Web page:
Heavy Alternatives for Winter

Strike King
Lews Fishing
Power Pole
Bucks Falcon Mercury
Bucks Skeeter Yamaha

story and photos by Dan O’Sullivan

Most of the country is still in a winter slumber. Sure, we are starting to see extreme prespawn patterns and even sightfishing happening in Florida tournaments, but much f the country is in late winter or very early prespawn mode. What that means is that most of the bass population is either still out on main lake structure, or has just begun the move to the tributaries for the spawn.

Most of the fishing world thinks about only a few presentations as being the prime fish catchers during this season. Suspending jerkbaits are often written about as a good technique in winter, as are slowly dragging deep water jigs and dropshot rigs fished vertically over fish marked on a graph get their fair share of press. Those are definitely techniques that produce fish day in and day out, but there has to be more to fishing this time of the year.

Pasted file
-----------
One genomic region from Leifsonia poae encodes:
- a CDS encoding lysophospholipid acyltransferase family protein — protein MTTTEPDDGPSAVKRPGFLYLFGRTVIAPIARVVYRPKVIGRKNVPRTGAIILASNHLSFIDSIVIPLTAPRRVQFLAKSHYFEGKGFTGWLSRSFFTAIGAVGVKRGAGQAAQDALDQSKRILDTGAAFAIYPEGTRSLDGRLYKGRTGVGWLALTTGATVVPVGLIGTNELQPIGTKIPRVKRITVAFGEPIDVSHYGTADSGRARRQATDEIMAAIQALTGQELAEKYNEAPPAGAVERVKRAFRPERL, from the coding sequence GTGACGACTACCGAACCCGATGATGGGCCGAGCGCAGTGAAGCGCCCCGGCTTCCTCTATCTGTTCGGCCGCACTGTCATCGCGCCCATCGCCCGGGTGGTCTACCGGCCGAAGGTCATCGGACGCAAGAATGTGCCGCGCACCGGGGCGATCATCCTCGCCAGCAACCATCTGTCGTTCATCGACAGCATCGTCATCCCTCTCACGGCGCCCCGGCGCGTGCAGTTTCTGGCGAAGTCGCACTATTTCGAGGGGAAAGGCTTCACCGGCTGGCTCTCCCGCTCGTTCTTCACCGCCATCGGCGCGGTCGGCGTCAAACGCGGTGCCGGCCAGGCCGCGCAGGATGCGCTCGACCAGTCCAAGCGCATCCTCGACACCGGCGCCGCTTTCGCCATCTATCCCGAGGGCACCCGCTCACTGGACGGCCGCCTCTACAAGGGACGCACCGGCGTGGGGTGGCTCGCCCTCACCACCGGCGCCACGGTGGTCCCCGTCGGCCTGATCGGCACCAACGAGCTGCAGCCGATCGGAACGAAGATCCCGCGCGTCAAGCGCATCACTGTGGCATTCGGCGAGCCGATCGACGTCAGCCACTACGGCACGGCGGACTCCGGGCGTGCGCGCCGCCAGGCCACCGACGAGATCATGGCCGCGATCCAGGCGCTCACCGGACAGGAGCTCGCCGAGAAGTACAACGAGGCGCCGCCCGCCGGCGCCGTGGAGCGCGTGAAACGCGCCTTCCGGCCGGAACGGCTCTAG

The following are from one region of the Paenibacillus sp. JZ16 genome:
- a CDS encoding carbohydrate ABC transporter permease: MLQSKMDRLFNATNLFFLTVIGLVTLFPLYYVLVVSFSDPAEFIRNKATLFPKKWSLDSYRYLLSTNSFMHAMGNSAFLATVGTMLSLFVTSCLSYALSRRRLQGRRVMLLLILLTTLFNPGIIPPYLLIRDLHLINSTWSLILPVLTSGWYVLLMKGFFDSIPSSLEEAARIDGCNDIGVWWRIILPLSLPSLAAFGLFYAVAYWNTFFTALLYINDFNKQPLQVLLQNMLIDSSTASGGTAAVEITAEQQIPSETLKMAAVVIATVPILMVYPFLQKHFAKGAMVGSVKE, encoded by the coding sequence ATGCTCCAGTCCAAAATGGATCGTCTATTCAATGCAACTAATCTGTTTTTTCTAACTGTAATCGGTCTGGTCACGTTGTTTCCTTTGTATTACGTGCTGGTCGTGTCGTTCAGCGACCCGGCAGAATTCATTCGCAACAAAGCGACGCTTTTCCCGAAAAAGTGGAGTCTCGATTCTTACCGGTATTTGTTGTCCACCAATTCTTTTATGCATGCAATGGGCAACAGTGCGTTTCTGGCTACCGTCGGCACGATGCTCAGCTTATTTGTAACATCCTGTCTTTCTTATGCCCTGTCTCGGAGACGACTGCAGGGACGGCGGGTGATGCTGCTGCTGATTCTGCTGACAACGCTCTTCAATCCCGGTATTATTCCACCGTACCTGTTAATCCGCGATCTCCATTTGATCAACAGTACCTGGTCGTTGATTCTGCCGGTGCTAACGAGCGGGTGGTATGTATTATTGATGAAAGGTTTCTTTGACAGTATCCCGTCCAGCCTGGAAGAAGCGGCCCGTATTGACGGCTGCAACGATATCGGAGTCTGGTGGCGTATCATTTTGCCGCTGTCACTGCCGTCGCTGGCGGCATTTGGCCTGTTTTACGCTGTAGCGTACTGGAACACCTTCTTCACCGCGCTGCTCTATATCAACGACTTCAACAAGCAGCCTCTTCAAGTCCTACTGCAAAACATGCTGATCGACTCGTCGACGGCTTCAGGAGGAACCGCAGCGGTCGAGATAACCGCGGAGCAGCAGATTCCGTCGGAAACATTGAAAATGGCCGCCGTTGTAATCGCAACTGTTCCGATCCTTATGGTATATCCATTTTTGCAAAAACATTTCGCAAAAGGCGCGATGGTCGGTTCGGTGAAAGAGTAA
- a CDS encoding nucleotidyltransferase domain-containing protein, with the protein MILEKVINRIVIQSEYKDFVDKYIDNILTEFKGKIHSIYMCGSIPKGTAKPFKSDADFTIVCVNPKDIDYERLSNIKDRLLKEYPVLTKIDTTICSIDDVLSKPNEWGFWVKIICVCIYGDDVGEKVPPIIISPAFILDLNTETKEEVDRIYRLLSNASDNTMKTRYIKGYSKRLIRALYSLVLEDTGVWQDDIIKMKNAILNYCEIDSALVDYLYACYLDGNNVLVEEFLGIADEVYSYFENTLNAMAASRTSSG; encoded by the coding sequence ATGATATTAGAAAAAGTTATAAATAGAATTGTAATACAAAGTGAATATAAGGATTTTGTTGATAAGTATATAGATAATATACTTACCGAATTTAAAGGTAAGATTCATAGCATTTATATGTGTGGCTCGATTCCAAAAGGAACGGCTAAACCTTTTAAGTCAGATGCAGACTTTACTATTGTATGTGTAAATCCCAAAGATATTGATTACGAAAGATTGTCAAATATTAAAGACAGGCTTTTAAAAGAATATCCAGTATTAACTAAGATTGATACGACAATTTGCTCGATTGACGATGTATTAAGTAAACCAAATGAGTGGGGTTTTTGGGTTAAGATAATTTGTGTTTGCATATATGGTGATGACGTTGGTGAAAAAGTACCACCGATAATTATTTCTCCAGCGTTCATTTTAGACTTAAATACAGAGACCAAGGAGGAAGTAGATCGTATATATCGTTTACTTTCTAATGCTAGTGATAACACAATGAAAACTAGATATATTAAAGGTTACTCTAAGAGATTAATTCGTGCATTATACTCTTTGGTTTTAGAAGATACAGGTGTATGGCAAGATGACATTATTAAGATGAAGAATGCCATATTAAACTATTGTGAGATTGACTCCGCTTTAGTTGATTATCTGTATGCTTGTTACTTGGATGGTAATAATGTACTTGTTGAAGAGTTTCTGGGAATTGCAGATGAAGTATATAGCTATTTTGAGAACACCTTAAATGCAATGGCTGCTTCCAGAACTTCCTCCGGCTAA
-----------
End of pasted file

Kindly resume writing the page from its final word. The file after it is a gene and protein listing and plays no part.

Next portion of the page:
What other types of techniques can we apply that give anglers a chance to catch better than average bass? How can we separate ourselves from the pack of anglers tossing the same rigs looking for the same sized keepers? The answer is to experiment, and some of the more unique offerings to try are in everyone’s tackleboxes, but they may be saved for other times that they are more known for.

Extreme Response
Because bass are cold blooded and cannot regulate their body temperatures, they are extremely subject to environmental conditions. Cold water conditions can create a lockjaw condition in bass because their bodies are not terribly interested in darting around feeding.